Sunday, 26 December 2010

It was Christmas Eve 2010.........

How very French...
I took a small inexpensive gift to my French friends wishing them festive greetings and we were  unexpectedly invited to an evening meal.
By the time I did what I had to do, there was no time to change into evening wear and anyway I knew that where I was going they had not much more heat than I have at Angles so it would be careless to discard the layers of clothing.  I exchanged the trousers for a skirt and the upper garment for another, wrapped a cream scarf around my neck to brighten up the shades of black and burgundy, changed my shoes, splashed some perfume  on the wrists (better than slashing them) grabbed the flowers and the wine and set off, arriving later than requested.  Parking presented a problem trying not to park in front of garages.
When I arrived the 7 persons seated applauded and called out my name as if I were a football team which made me quite embarrassed!  Cries of "Je suis desolée" were drowned as I removed my hat, coat, gloves, gave my gifts and was seated at the head of the table! A table of 8. More embarrassment as I realised that it was a shared meal… people had contributed!  I did not foresee how much there would be to eat nor when I would get home! The next time we are invited by French people to a meal I MUST establish what I am expected to do: what should I bring?  What are the expectations for the guests?  I have made so many cultural faux pas that I don't want to make any more.
Let the Feast begin
I had missed the aperitif toasts (unlike an English toast) and the guests were eating escargots but I was presented with foie gras on toast (which they also had)  and a cockle shell containing 4 Coquille St Jacques in Beurre Nantaise. These days I eat the foie gras as I do not have the energy or language to remonstrate. "Hypocrite" I say to myself but it’s often such a nice creamy taste and THAT IS MY DILEMMA after 23 years of having been a vegetarian!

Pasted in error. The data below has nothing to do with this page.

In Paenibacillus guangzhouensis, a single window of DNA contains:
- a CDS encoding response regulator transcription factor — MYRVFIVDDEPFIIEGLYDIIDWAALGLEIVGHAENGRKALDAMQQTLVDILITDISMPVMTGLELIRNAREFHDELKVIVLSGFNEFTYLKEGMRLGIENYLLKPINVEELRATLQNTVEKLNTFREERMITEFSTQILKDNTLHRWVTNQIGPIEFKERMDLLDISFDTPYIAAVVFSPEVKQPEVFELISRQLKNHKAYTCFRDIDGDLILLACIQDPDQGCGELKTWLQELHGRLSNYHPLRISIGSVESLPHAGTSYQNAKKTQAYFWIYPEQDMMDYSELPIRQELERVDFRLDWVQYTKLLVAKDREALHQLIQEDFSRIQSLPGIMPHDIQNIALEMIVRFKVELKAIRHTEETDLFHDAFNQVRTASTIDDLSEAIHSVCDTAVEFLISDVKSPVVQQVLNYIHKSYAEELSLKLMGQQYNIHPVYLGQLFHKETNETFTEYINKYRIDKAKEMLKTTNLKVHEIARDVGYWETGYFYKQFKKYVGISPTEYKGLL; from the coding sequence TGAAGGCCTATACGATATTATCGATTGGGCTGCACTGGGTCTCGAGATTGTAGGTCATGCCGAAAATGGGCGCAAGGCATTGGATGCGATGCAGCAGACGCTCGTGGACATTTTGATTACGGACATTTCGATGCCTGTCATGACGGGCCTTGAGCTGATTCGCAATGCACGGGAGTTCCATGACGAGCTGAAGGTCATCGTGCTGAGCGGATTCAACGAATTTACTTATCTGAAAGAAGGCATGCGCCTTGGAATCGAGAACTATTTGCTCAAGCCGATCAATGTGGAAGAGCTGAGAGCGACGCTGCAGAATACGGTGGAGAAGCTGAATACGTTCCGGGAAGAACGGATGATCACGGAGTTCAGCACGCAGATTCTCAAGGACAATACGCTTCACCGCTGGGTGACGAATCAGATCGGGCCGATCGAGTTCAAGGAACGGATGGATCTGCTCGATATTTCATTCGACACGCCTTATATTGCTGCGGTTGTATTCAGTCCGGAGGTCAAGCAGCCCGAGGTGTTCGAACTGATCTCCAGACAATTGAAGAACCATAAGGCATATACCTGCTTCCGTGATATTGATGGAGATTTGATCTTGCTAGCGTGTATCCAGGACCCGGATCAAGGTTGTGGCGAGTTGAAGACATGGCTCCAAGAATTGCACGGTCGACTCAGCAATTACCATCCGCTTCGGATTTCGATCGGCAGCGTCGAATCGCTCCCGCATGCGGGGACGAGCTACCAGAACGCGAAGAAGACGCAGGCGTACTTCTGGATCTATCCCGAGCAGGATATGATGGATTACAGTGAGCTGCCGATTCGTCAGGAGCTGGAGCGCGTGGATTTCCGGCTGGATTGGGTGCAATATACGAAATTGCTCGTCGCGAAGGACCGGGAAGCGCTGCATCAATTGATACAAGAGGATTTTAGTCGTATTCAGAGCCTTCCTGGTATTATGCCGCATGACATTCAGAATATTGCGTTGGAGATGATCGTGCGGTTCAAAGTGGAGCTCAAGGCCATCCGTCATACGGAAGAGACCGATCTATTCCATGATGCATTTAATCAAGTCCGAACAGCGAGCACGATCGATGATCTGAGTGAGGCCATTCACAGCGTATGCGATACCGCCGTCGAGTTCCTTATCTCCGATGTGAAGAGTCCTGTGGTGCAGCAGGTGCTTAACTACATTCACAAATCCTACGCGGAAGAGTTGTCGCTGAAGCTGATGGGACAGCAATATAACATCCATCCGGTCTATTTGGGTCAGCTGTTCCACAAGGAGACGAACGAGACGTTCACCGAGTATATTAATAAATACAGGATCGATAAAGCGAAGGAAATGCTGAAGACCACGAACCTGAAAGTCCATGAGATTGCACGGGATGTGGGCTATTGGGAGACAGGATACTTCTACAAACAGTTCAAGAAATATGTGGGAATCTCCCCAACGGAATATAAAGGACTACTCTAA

Then the 3rd course of  home-smoked salmon was heavenly.  A friend of G. obtains the salmon atlantique from his friend a poissonière, smokes it and slices it very finely.  It was oh so sweet and melted in the mouth. I had to have a second helping when it was offered to me.
Following that were the oysters. I don’t like imbibing salt water! I tried one… and remarkably, unlike previous experiences, there was no salty ocean, just a wonderful, slippery, weird experience which suggested I should have another, but I refused, as one was plenty!
The main course was a very large of Poitevin gigot of lamb with white creamy beans, (perhaps mogettes) with green haricots verts.  The lamb was deliciously sweet and melted in the mouth. The plate was full then empty!
Aumoniere de fromage du chevre avec miel et pignons was interesting but E. was disappointed because the cheese hadn’t melted and the pastry was like burnt paper. She is not yet used to the woodburner oven which was instlalled for their emergency moving in just a few weeks ago. I thought  the pastry needed to be more soaked with butter.
The mixed lettuces that the French call 'salade' was passed around the table.
Course 8 was dessert. A very fat slice of pear and chocolate roulade in bicoloured, marbled sponge was set before me!  OH MY… would I make it home and WHEN would I lose the weight I was adding to my figure!
 Course 9 consisted of Les Mendiants. Fortunately we could choose to have anything in between 0 and 13 of these ingredients from the platter of fruit and nuts. I chose prunes.
Coffee and chocolates came then tilleul (lime flower) tisane, then more coffee or more tea as stories and jokes abounded. I had intended not to be late home BUT I couldn't just get up and leave!  At midnight the Baby Jesus was put in his creche and Pere Noel had been hinted at with stories of childhood memories!
At 13h30 it was Christmas gift time.  More embarrassment but I noticed that not all guests exchanged gifts so I relaxed only to discover that I was receiving a wonderful, beautiful gift from a family whom I have only met once before! He is a medieval metalsmith and stone carver and I don't know what else. Except he's very funny!
Melusine et Chevan also received one of his wonderful sculptures.

At 14h30 everyone was still nattering and enjoying the morning. However, after 6 and half hours I had to get up from my seat for reasons of health and safety so decided I must reluctantly take my leave. Then more surprise as I was invited to eat again that day, Christmas Day, at another house but I felt quite rude when I declined giving the excuse that I would eat very little the next day, I mean Christmas Day. 
I am lucky to have such wonderful French friends who look after me.  I try to look after them and have supported them with their business events. At the moment their Ouessant mouton is mowing my lawn.

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